Ostrava pano
According to a recently published international survey of the European Commission, Ostrava is one of those cities in Europe that have the most visible improvement in quality of life. Respondents from Ostrava were particularly satisfied with public transport, health care, sports facilities and cultural life. Yet, the residents of the city still see air quality as a problem, despite the fact that in recent years there have been major improvements in this area.

The CLAIRO project aims to tackle the air quality issue in Ostrava. Under the project new greenery will be planted in the city to provide air quality improvements. Milos Zapletal, Vít Kaspar and Pavel Samec from the Silesian University in Opava created the detailed design of the greenery structure and composition for the two target areas of the project. Planning was a complex and lengthy process since a range of variables needed to be born in mind to get to the point to identify the most appropriate species for the new plantations.

But exactly how plants support air quality improvements? Greenery can help reduce concentration of pollutants and most of all particulates in two main ways.

Vegetation plays an important part in controlling the flow and distribution of air pollutants through dispersion. The greenery introduces turbulence, and as a result the concentrated cloud of pollutants get dispersed and diluted in the air.

Another fraction of the pollution is removed through deposition, when pollutants stick to the surface of the leaves. Due to its relatively large surface area, plant canopy functions as a sink for particulate matter. Waxy, hairy leaves of trees and shrubs increase the rate of deposition. Vegetation serves as an effective windbreak, and as a result on the downwind side due to a decrease in airflow, suspended particles are deposited on the ground and their concentration in the air is reduced. In addition, to some extent plant leaves can assimilate pollutants and microbes on leaf surface or within leaves can biodegrade or transform pollutants into less toxic molecules.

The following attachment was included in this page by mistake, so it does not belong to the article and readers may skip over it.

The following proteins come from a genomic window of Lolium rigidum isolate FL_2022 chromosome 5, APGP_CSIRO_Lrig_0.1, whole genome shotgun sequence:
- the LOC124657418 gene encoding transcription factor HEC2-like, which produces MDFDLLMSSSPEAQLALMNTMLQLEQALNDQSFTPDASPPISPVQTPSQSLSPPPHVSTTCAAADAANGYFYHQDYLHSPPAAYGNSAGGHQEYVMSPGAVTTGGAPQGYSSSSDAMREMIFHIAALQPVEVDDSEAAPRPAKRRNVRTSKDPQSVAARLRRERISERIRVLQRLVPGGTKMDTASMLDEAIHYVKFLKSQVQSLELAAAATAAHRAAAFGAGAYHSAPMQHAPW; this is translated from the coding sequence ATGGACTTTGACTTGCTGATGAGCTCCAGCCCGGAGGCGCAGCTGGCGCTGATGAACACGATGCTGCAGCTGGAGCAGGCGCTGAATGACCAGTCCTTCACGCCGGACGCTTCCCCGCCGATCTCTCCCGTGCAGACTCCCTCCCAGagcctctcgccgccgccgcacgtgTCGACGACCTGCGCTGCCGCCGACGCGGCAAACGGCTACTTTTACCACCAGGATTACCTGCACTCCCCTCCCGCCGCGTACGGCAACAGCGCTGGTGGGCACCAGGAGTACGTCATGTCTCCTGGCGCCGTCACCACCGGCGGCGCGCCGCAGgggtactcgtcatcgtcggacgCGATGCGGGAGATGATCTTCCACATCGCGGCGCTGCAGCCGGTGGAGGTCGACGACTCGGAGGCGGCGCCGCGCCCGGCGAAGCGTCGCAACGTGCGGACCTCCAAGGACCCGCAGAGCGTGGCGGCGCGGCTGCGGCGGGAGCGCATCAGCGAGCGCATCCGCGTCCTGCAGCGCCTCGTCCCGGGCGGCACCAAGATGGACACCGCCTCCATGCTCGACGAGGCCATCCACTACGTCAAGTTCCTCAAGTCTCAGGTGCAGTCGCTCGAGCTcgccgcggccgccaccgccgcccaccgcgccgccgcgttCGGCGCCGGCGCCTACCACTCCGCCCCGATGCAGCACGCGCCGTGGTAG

Trees can improve air quality also indirectly, through reducing temperatures. A local decrease in air temperature can lead to a reduction of concentration of harmful air pollutants and in particular, to the reduction of photochemical reactions leading to ozone formation mainly due to the effect of shading surfaces and increased air humidity.

Which are the best tree species to reduce air pollution?

Some trees are far more effective at trapping air pollutants than others. A number of vegetation traits needs to be considered for the selecting appropriate plant species for pollutant capture.

The filtering activity of trees depends mainly on the canopy size. Not surprisingly, larger canopies can trap more pollutants than smaller ones. The density of the foliage is a key factor as it actually determines the vegetation area available for deposition. The density of a tree is influenced by the branching of the crown and the characteristics of the leaves. Apart from the height of a tree and foliage density, the shape of the crown is also relevant. A spherical crown for instance is found to be more effective than one with a pyramid shape. Mature trees with dense multi-storey connections are significantly more efficient in removing pollutants compared to low vegetation that consists only of a herb layer.